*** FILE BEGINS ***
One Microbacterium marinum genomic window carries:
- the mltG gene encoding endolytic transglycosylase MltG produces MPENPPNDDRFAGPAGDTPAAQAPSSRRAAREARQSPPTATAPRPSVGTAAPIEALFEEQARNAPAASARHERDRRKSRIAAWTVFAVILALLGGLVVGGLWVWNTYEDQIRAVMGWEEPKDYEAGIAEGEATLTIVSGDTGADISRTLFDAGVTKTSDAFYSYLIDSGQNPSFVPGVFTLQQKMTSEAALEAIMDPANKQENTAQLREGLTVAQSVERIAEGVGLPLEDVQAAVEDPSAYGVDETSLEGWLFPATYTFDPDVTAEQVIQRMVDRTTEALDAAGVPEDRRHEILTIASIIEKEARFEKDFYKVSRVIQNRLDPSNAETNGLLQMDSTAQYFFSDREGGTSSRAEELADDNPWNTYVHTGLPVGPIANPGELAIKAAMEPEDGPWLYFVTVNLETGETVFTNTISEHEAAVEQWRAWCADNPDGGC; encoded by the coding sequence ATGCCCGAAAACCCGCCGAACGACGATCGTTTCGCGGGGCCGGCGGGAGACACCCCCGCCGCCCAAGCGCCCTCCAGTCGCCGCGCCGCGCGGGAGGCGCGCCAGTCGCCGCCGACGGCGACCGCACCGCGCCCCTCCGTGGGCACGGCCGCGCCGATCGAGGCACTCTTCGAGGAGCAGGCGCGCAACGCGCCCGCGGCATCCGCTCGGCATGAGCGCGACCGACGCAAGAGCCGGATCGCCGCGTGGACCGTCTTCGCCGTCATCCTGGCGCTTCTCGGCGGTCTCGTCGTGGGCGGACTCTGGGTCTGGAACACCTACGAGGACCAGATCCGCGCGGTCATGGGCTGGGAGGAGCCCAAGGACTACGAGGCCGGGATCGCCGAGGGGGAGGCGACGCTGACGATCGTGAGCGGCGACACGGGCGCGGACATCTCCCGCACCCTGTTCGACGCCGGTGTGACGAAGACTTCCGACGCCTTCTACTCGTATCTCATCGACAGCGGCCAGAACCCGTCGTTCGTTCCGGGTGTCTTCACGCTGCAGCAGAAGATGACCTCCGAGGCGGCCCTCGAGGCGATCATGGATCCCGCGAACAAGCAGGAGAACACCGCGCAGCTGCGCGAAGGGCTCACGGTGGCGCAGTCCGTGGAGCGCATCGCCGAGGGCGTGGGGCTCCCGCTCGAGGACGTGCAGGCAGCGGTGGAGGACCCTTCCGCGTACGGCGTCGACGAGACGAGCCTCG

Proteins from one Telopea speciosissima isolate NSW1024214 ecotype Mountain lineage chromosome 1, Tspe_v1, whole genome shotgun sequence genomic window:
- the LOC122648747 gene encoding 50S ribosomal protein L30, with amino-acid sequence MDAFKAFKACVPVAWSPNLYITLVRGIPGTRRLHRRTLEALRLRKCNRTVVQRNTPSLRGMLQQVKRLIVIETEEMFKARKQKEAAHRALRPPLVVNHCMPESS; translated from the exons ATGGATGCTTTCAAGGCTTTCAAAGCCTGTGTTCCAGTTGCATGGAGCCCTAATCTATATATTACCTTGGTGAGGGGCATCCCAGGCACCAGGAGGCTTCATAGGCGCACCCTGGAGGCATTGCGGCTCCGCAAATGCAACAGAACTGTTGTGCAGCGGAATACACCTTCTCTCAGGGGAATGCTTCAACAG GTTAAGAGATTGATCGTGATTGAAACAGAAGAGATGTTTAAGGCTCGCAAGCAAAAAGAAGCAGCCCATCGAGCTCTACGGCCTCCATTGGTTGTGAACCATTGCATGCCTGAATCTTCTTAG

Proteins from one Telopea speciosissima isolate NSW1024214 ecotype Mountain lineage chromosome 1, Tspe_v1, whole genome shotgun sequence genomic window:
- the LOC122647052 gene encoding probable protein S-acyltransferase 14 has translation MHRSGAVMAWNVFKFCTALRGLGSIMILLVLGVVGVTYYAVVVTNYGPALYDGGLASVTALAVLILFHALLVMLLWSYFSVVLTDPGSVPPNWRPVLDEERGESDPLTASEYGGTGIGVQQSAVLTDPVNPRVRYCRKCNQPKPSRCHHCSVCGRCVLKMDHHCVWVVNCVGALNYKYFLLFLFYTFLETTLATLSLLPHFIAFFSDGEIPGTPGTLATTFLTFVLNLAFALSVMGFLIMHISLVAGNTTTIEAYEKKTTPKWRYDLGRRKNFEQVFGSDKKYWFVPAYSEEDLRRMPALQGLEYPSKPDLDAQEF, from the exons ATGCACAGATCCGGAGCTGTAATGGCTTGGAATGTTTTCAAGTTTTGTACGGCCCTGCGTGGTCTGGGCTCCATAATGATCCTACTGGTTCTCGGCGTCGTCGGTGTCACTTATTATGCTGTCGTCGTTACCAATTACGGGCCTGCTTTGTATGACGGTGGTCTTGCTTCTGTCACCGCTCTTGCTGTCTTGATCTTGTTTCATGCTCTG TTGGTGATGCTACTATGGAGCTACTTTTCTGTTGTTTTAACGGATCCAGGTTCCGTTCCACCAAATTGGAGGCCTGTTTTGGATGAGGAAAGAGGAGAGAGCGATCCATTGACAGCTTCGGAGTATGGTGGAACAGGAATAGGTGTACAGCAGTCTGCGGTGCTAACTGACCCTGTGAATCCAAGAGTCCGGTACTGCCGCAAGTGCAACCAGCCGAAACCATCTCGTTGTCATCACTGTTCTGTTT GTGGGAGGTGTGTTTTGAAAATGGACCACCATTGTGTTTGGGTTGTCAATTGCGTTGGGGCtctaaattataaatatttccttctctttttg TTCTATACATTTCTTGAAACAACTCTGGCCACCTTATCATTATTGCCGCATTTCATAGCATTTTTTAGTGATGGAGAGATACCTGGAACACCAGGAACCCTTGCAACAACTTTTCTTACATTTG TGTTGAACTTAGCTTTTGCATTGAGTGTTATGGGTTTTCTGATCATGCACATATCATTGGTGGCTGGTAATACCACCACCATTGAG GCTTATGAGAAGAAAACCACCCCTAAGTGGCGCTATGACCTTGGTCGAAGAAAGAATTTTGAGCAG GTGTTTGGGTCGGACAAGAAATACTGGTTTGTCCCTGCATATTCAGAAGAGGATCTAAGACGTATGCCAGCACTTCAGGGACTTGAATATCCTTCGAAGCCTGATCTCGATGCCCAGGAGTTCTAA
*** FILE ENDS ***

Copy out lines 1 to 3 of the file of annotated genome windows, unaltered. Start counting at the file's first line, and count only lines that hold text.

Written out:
One Microbacterium marinum genomic window carries:
- the mltG gene encoding endolytic transglycosylase MltG produces MPENPPNDDRFAGPAGDTPAAQAPSSRRAAREARQSPPTATAPRPSVGTAAPIEALFEEQARNAPAASARHERDRRKSRIAAWTVFAVILALLGGLVVGGLWVWNTYEDQIRAVMGWEEPKDYEAGIAEGEATLTIVSGDTGADISRTLFDAGVTKTSDAFYSYLIDSGQNPSFVPGVFTLQQKMTSEAALEAIMDPANKQENTAQLREGLTVAQSVERIAEGVGLPLEDVQAAVEDPSAYGVDETSLEGWLFPATYTFDPDVTAEQVIQRMVDRTTEALDAAGVPEDRRHEILTIASIIEKEARFEKDFYKVSRVIQNRLDPSNAETNGLLQMDSTAQYFFSDREGGTSSRAEELADDNPWNTYVHTGLPVGPIANPGELAIKAAMEPEDGPWLYFVTVNLETGETVFTNTISEHEAAVEQWRAWCADNPDGGC; encoded by the coding sequence ATGCCCGAAAACCCGCCGAACGACGATCGTTTCGCGGGGCCGGCGGGAGACACCCCCGCCGCCCAAGCGCCCTCCAGTCGCCGCGCCGCGCGGGAGGCGCGCCAGTCGCCGCCGACGGCGACCGCACCGCGCCCCTCCGTGGGCACGGCCGCGCCGATCGAGGCACTCTTCGAGGAGCAGGCGCGCAACGCGCCCGCGGCATCCGCTCGGCATGAGCGCGACCGACGCAAGAGCCGGATCGCCGCGTGGACCGTCTTCGCCGTCATCCTGGCGCTTCTCGGCGGTCTCGTCGTGGGCGGACTCTGGGTCTGGAACACCTACGAGGACCAGATCCGCGCGGTCATGGGCTGGGAGGAGCCCAAGGACTACGAGGCCGGGATCGCCGAGGGGGAGGCGACGCTGACGATCGTGAGCGGCGACACGGGCGCGGACATCTCCCGCACCCTGTTCGACGCCGGTGTGACGAAGACTTCCGACGCCTTCTACTCGTATCTCATCGACAGCGGCCAGAACCCGTCGTTCGTTCCGGGTGTCTTCACGCTGCAGCAGAAGATGACCTCCGAGGCGGCCCTCGAGGCGATCATGGATCCCGCGAACAAGCAGGAGAACACCGCGCAGCTGCGCGAAGGGCTCACGGTGGCGCAGTCCGTGGAGCGCATCGCCGAGGGCGTGGGGCTCCCGCTCGAGGACGTGCAGGCAGCGGTGGAGGACCCTTCCGCGTACGGCGTCGACGAGACGAGCCTCG

Proteins from one Telopea speciosissima isolate NSW1024214 ecotype Mountain lineage chromosome 1, Tspe_v1, whole genome shotgun sequence genomic window: